While I’m a big believer in having hobbies for nothing more than the sheer joy and fulfilment it can bring to your life, attempting to monetise your hobby is not a bad way to start dipping your toes in entrepreneurship culture. The transition from ‘hey this is fun’ to ‘omg people want to pay me for this??’ is nothing short of amazing. I sincerely hope everyone will get to feel that.
(Note: Not everyone can or should be an entrepreneur, but everyone should have entrepreneurial mindset, ie problem-solving skills and all that, wouldn’t you agree?)
RoR started as a hobby, too
Personally, I started writing personal finance blog articles as a hobby. I offered it as a service while I was looking for a new job, but it eventually expanded into this whole Ringgit Oh Ringgit shebang and its current 8 sources of income, so I never looked back. But of course, I also failed figured out a few ways that didn’t work along the process.
Obviously, I wasn’t the only Malaysian who have attempted to monetise my hobbies. And when I asked RoR readers about it, I was blown away by the variety of answers – your hobbies are hella cool, some of them I never even heard of!
With their permission, I compiled some of the answers – thanks so much to everyone who agreed to be featured in this article 🙂 Definitely opened my eyes on the many possibilities of side incomes, and I hope it’ll do the same for other readers too.
As a result of that constant experimentation, I’ve kind of figured out over the years:
things I’m not willing to skimp on,
things that are not worth my time, and
things I don’t enjoy doing just for the sake of saving a few cents or ringgit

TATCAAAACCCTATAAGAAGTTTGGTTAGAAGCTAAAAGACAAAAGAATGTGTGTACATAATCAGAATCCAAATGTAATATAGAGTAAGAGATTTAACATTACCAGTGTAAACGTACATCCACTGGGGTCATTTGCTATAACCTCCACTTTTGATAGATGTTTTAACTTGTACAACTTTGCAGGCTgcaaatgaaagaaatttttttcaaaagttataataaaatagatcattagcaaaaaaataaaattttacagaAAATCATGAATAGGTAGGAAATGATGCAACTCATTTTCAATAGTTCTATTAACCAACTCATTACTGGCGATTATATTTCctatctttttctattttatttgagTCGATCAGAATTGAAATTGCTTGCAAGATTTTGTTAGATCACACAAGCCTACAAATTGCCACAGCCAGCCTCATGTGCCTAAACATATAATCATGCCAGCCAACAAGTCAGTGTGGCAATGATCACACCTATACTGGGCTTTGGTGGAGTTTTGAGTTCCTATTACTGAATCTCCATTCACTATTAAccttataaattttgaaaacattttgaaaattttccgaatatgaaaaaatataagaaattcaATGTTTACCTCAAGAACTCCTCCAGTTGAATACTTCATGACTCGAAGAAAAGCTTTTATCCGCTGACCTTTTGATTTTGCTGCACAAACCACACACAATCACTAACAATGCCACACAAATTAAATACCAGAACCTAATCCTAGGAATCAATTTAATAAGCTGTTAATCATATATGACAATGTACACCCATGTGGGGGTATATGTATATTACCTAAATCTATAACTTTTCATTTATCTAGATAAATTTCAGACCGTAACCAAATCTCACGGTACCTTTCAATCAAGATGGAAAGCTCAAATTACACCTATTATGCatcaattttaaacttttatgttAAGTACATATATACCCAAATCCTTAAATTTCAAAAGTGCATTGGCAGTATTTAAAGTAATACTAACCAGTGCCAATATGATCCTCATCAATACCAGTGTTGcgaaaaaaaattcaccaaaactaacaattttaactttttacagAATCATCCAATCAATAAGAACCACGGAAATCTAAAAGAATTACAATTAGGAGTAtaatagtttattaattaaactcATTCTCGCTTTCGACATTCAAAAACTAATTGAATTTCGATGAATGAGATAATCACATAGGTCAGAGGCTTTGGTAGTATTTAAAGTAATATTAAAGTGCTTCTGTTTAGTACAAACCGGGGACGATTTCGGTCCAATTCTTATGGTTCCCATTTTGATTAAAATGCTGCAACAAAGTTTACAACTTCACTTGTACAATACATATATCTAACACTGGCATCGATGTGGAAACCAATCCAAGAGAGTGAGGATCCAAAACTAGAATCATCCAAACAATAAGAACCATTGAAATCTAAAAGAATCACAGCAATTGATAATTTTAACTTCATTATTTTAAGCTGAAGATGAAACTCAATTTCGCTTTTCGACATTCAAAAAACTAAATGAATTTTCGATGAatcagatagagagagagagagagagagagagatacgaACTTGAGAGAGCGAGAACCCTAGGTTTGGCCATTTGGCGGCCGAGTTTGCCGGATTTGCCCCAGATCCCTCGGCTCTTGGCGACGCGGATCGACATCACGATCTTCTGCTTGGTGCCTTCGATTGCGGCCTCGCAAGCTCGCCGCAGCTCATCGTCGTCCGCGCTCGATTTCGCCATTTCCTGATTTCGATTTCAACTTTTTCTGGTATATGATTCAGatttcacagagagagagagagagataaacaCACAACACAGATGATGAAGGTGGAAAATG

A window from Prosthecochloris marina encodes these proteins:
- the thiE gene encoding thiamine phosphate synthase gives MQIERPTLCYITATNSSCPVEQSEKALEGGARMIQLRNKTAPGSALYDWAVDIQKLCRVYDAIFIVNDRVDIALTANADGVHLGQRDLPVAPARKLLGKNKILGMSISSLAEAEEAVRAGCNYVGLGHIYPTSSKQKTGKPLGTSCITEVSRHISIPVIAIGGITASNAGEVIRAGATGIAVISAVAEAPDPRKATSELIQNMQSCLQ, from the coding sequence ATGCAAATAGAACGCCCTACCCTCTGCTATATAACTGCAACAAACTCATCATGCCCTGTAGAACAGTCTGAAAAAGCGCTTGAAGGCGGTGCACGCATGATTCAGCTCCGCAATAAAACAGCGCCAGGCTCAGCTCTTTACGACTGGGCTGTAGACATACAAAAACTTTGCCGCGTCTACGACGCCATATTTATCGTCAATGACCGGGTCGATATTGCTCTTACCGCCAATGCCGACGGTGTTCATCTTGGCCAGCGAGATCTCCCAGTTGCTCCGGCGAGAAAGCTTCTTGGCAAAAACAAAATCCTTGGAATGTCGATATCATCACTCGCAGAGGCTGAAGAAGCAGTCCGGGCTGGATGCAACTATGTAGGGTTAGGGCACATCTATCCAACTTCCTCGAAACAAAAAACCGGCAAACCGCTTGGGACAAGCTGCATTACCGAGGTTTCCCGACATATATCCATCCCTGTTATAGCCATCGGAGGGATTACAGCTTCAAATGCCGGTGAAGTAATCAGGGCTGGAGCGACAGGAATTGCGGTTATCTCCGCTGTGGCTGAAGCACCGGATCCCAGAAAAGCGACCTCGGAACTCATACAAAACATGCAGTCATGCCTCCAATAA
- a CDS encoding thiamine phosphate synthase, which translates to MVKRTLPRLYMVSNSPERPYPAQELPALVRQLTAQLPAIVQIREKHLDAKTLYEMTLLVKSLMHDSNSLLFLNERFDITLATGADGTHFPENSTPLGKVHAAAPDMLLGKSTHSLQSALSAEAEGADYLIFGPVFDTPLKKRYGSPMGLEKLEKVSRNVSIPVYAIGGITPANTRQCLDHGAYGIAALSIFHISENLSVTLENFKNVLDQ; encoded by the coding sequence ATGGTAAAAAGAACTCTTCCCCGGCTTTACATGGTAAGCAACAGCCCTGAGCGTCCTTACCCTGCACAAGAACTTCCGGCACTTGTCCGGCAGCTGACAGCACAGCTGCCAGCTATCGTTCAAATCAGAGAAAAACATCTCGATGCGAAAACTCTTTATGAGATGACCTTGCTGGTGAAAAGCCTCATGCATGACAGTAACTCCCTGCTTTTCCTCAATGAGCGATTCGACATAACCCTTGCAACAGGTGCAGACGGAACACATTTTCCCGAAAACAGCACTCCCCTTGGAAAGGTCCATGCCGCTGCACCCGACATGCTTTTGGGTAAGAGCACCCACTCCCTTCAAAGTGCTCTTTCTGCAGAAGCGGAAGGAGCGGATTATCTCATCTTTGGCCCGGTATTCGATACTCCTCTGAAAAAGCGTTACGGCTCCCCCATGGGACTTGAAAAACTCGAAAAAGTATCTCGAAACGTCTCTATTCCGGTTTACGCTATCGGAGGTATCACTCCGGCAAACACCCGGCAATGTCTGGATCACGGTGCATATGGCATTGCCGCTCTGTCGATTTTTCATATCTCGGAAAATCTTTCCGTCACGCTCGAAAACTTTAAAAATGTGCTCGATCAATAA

That last part is somewhat important. Unless you’re still, you know, saving up your first RM1000 or something, or urgently trying to pay off your high-interest credit card or personal loan debt, then I don’t think it’s worth being… I dunno… miserable in being too obsessed in saving money. You were not born just to pay bills and die.
Common sense said it did. Almost everyone has been affected by the pandemic, in one way or another (notably, following MCO rules to the best of our ability, correct not). Most people are spending more on groceries and online shopping, and less on everything else and offline purchases.
This is my guess based on what the media reported, but how true is that statement in my personal life?
So I thought, hey why not make a direct comparison of my spending pattern, before and after Covid-19 hit? In what way did my personal spending change, in each expense category? I can do this. I track my expenses. I have the data.
During Covid-19: Data collected since MCO started on 18 March 2020 until time of writing, (almost exactly 3 months worth of data)
Expenses Comparison: Before & After Covid-19
Before Covid-19 (from 2019 Expenses Data)
During Covid-19 (from 3 Months' Data)
Utilities & Rent
Average reduced as landlady (bless her) waived one month's rent
Coincided with #MYMoneyStories book printing & distribution
Dates & Travel
Donations & Gifts
Biggest increase. Happy to do it
Surprisingly more or less the same
Insurance & Medical
Maintained medical card and PA insurance. Reduced as no longer seeing chiropractor
Significantly reduced travel. Also used up SOCAR credit
This seems to be my average, MCO or no
Didn't buy much non-necessaries
Friends, I miss you!
Increased non-groceries food expenses. Ok la, was puasa also
Lucky enough to be able to generate enough referrals to offset mobile cost